Published 2014-02-25 (Rev. 2015-02-07) -- Tips and information on how to get rid of fridge and freezer smells and how to dispose of old refrigerator units.
Contact Details: For further information please contact Ian Langtree at Disabled World
Quote: "Place a small bowl of fresh non-scented unused cat litter in the fridge and it will take away the odor."
Refrigerator and freezer odors develop when foods are not sealed properly or are allowed to spoil inside the appliances. Sometimes strong scents transfer to other foods as well, affecting both their smell and taste.
Refrigerators and freezers are two of the most important pieces of equipment in the kitchen for keeping food safe. We are instantly reminded of their importance when the power goes off, flooding occurs, or the unit fails, causing food to become unsafe and spoil. The odors that develop when food spoils can be difficult to remove.
If food has spoiled in a refrigerator or freezer and odors from the food remain, they may be difficult to remove. The following procedures may help but may have to be repeated several times.
- Dispose of any spoiled or questionable food.
- Remove shelves, crispers, and ice trays. Wash them thoroughly with hot water and detergent. Then rinse with a sanitizing solution (1 tablespoon unscented, liquid chlorine bleach per gallon of water).
- Wash the interior of the refrigerator and freezer, including the door and gasket, with hot water and baking soda. Rinse with sanitizing solution as above.
- Leave the door open for about 15 minutes to allow free air circulation.
If odors remain, try any or all of the following:
- Wipe inside of unit with equal parts vinegar and water. Vinegar provides acid which destroys mildew.
- Leave the door open and allow to air out for several days.
- Stuff both the refrigerator and freezer with rolled newspapers. Close the door and leave for several days. Remove paper and clean with vinegar and water.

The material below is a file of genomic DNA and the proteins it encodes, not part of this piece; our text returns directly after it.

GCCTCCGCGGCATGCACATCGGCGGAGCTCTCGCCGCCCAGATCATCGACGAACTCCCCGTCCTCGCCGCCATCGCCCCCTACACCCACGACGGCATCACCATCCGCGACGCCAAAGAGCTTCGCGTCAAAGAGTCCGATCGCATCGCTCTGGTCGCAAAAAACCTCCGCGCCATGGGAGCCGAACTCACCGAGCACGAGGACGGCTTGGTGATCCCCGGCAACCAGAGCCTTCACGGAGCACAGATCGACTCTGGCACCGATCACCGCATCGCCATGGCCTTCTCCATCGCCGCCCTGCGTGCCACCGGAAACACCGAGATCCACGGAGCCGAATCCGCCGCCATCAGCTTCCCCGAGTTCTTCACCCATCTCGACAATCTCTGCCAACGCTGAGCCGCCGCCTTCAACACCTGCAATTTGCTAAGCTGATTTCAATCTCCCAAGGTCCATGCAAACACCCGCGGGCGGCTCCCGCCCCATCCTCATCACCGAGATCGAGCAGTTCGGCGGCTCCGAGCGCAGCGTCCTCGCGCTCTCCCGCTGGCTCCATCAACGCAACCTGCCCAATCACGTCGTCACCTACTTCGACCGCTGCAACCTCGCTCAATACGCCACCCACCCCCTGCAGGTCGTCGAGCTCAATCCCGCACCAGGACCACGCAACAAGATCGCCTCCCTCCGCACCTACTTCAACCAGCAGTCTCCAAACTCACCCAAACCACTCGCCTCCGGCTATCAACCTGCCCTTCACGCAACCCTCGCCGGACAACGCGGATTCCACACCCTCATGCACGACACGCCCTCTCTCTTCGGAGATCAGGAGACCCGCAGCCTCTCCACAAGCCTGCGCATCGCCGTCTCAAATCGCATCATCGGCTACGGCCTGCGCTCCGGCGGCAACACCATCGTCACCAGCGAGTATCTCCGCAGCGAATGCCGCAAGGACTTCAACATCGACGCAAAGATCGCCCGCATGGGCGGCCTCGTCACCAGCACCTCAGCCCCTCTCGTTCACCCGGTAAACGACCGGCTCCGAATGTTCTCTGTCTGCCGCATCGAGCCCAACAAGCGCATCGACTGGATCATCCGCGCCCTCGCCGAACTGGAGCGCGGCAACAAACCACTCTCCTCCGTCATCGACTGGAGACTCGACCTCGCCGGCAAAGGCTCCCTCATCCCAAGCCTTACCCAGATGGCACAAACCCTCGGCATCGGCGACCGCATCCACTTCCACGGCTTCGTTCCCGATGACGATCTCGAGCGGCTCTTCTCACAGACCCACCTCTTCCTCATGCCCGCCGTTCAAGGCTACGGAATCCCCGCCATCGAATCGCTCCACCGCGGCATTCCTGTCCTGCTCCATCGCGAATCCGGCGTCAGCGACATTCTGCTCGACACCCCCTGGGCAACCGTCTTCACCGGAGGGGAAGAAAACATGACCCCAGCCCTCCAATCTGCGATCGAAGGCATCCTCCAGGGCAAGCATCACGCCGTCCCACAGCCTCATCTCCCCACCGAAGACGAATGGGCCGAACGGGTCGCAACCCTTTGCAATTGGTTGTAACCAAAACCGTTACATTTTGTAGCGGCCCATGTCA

- Sprinkle fresh coffee grounds or baking soda loosely in a large, shallow container in the bottom of the refrigerator and freezer.
- Place a cotton swab soaked with vanilla inside the refrigerator and freezer. Close door for 24 hours. Check for odors.
- Use a commercial product available at hardware and housewares stores. Follow the manufacturer's instructions.
- Clean fridge thoroughly then get a box arm and hammer baking soda and leave it in fridge the baking soda will absorb the odors.
- Put fresh ground coffee in cereal bowls inside the refrigerator and let run empty several days. A slight coffee odor may remain, but will disappear after washing again with baking soda solution.
- Clean the fridge inside and out with a non fragrant soap and water combination, and let it dry out with doors open for a 12 to 24 hours, with a fan blowing.
- Place a small bowl of fresh non-scented unused cat litter in the fridge and it will take away the odor.
- Wash and rinse using a strong soap and bleach 2-3 times and while the interior is still wet coat the inside with baking soda and reseal for 10-15 hours (but don't turn the freezer on).
- Pour several ounces imitation vanilla (not pure extract) in a shallow saucer, put on shelf and let run empty a few days.
- Empty the fridge and turn it off then wipe it down with White Vinegar. There is no need to rinse off.
- Place an open box of baking soda in the freezer and change it monthly, pouring the old box down the drain and follow it with hot water.
- Get a small bag of charcoal and a few small disposable aluminum cooking trays. Unplug the fridge or freezer and let it defrost. Place the disposable trays in the fridge/freezer on the shelves, filled with charcoal. Charcoal is naturally a very good filter, and will completely take all the smells out.
- Pack each refrigerator shelf with crumpled newspaper. Set a cup of water on the top shelf or sprinkle the newspaper lightly with water.
If odors cannot be removed, then the refrigerator or freezer may need to be discarded. If you need to discard the refrigerator or freezer, discard it in a safe manner:
- "Childproof" old refrigerators or freezers so children do not get trapped inside. The surest way is to take the door off.
- If the door will not come off, chain and padlock the door permanently and close tightly, or remove or disable the latch completely so the door will no longer lock when closed.
- It is unlawful in many jurisdictions to discard old refrigerators or freezers without first removing the door.
- Depending on where you live, your appliance will be picked up by your solid waste provider, a re-cycler, a retailer (if you buy a new unit), or program sponsored by local or regional utilities.
Have Your Say:
We welcome relevant discussions, criticism and your unique insights. Comments are moderated and will not appear until approved. NOTE: We do not verify information posted in the comment section.